American Foundations

American Foundations: Roles and Contributions

HELMUT K. ANHEIER
DAVID C. HAMMACK
Copyright Date: 2010
Pages: 457
https://www.jstor.org/stable/10.7864/j.ctt12809p
  • Cite this Item
  • Book Info
    American Foundations
    Book Description:

    Foundations play an essential part in the philanthropic activity that defines so much of American life. No other nation provides its foundations with so much autonomy and freedom of action as does the United States. Liberated both from the daily discipline of the market and from direct control by government, American foundations understandably attract great attention. As David Hammack and Helmut Anheier note in this volume, "Americans have criticized foundations for... their alleged conservatism, liberalism, elitism, radicalism, devotion to religious tradition, hostility to religion -in short, for commitments to causes whose significance can be measured, in part, by the controversies they provoke. Americans have also criticized foundations for ineffectiveness and even foolishness."

    Their size alone conveys some sense of the significance of American foundations, whose assets amounted to over $530 billion in 2008 despite a dramatic decline of almost 22 percent in the previous year. And in 2008 foundation grants totaled over $45 billion. But what roles have foundations actually played over time, and what distinctive roles do they fill today? How have they shaped American society, how much difference do they make? What roles are foundations likely to play in the future?

    This comprehensive volume, the product of a three-year project supported by the Aspen Institute's program on the Nonprofit Sector and Philanthropy, provides the most thorough effort ever to assess the impact and significance of the nation's large foundations. In it, leading researchers explore how foundations have shaped -or failed to shape -each of the key fields of foundation work.

    American Foundationstakes the reader on a wide-ranging tour, evaluating foundation efforts in education, scientific and medical research, health care, social welfare, international relations, arts and culture, religion, and social change.

    eISBN: 978-0-8157-0457-7
    Subjects: Political Science, Sociology

Table of Contents

  1. Front Matter
    (pp. i-iv)
  2. Table of Contents
    (pp. v-vii)
  3. List of Tables and Figures
    (pp. viii-x)
  4. Acknowledgments
    (pp. xi-xii)
  5. Part I Introduction

    • 1 American Foundations: Their Roles and Contributions to Society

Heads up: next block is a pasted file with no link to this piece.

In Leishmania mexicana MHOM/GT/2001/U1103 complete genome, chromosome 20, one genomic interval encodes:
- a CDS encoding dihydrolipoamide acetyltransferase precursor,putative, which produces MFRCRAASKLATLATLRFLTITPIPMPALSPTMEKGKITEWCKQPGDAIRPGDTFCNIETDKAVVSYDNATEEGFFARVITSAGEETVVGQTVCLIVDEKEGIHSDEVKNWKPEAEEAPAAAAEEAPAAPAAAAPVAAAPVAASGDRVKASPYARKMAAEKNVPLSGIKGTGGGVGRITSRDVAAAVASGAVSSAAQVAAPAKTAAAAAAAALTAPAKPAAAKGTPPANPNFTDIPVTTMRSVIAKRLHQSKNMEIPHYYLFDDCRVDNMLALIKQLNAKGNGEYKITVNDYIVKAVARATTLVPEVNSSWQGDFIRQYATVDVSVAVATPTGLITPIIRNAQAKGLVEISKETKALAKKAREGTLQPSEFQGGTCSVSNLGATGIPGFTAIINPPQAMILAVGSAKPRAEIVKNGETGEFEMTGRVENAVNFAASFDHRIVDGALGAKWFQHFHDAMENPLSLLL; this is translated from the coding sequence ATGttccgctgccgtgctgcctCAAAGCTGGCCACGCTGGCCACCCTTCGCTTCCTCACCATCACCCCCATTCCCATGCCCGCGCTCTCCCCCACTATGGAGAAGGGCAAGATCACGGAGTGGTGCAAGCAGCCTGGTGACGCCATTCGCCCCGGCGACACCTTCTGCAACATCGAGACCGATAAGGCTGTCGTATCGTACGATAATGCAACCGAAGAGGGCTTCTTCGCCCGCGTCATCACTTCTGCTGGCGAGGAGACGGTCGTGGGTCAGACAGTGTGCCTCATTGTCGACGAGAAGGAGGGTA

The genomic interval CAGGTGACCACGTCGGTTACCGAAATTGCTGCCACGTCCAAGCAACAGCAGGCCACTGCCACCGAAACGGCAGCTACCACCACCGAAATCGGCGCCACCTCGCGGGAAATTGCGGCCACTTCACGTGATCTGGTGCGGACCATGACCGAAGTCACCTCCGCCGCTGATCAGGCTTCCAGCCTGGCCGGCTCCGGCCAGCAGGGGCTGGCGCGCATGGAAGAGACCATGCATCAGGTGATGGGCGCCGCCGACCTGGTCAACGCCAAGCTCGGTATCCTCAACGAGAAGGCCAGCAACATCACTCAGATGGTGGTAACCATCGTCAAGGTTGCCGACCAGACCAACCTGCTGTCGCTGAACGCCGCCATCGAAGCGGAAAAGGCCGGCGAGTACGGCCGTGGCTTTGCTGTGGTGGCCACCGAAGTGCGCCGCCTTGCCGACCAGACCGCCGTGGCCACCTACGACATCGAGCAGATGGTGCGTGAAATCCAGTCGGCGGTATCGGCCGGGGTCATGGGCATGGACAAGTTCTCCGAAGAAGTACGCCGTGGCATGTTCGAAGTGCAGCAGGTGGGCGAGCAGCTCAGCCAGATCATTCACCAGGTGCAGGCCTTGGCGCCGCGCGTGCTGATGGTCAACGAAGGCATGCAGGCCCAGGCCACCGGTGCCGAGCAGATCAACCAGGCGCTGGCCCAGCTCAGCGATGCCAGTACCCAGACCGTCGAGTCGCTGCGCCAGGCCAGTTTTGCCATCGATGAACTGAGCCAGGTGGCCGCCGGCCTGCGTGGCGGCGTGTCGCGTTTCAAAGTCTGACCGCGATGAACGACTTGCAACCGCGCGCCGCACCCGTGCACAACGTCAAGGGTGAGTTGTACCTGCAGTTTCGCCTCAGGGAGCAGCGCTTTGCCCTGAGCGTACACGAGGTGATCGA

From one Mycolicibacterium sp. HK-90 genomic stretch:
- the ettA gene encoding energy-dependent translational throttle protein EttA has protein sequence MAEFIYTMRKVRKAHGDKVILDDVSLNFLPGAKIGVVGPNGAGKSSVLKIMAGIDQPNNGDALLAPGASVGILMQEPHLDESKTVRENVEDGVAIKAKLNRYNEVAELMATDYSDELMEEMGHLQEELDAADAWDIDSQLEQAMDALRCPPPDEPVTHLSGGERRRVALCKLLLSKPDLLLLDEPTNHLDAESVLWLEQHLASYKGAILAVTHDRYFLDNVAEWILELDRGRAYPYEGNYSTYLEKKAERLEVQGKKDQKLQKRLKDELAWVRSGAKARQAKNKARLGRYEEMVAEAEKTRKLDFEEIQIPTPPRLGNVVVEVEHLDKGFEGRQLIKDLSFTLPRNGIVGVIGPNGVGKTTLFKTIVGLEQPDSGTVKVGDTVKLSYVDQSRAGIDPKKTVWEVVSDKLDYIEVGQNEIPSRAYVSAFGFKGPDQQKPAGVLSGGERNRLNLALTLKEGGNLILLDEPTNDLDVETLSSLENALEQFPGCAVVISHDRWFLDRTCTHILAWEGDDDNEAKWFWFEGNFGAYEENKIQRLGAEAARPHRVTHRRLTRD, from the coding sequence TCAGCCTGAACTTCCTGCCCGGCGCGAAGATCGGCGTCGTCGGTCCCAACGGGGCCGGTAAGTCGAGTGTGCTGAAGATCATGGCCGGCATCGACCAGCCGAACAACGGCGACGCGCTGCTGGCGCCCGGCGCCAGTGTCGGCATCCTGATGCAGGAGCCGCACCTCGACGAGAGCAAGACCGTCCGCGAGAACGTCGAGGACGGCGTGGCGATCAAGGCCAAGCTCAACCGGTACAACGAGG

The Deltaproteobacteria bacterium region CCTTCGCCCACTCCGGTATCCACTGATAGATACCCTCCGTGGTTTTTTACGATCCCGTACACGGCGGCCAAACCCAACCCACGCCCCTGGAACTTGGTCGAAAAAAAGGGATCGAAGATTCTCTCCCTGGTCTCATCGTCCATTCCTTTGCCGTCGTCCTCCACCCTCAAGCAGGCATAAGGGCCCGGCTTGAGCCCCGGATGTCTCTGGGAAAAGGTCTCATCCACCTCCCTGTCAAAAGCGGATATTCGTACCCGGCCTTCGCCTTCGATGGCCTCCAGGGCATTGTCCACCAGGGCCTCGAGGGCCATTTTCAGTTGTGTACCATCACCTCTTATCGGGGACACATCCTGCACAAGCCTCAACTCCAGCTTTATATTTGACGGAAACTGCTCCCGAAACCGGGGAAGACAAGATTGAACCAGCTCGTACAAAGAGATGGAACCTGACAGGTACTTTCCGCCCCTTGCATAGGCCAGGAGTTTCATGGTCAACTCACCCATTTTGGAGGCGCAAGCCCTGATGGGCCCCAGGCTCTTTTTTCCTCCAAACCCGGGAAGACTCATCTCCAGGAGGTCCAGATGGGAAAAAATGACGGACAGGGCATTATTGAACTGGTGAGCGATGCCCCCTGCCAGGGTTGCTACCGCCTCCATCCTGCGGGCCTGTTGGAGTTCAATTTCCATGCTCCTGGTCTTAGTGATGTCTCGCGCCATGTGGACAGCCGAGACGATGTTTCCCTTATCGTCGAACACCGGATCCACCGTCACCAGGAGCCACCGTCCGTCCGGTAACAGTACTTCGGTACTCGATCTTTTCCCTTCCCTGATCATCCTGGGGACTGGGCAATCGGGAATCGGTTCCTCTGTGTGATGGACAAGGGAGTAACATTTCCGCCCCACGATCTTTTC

(pp. 3-28)
      DAVID C. HAMMACK and HELMUT K. ANHEIER

      What have independent grant-making foundations contributed to the United States? What roles have foundations played over time, and what distinctive roles—if any—do they fill today? Are new roles for foundations currently emerging? This volume presents the product of a three-year effort to answer these questions.

      America’s grant-making foundations are significant by many measures. They numbered more than 112,000 in 2008, held more than $627 billion in assets, and had grown substantially over more than two decades. They command substantial resources even in the midst of the 2008–09 financial crisis.¹ Entitled to considerable tax benefits and exemptions, and...

  6. Part II Exploring Roles and Contributions

    • Education (K–12)

      • 2 Foundations and the Making of Public Education in the United States, 1867–1950
        (pp. 31-50)
        PAMELA BARNHOUSE WALTERS and EMILY A. BOWMAN

        Public education was one of the early forms of American social provision.¹ Indeed, by the mid-nineteenth century primary education was fully institutionalized as a state responsibility in most of the country.² Once established, public responsibility for American schooling continued to expand; public high schools were commonplace in much of the United States by the first decade of the twentieth century. The exception to these patterns is the South. There, public responsibility for elementary education was not firmly established until the late nineteenth century, and public secondary education remained underdeveloped, especially for blacks, until well into the twentieth century.³

        While most...

      • 3 Catalysts for Change? Foundations and School Reform, 1950–2005
        (pp. 51-72)
        ELISABETH CLEMENS and LINDA C. LEE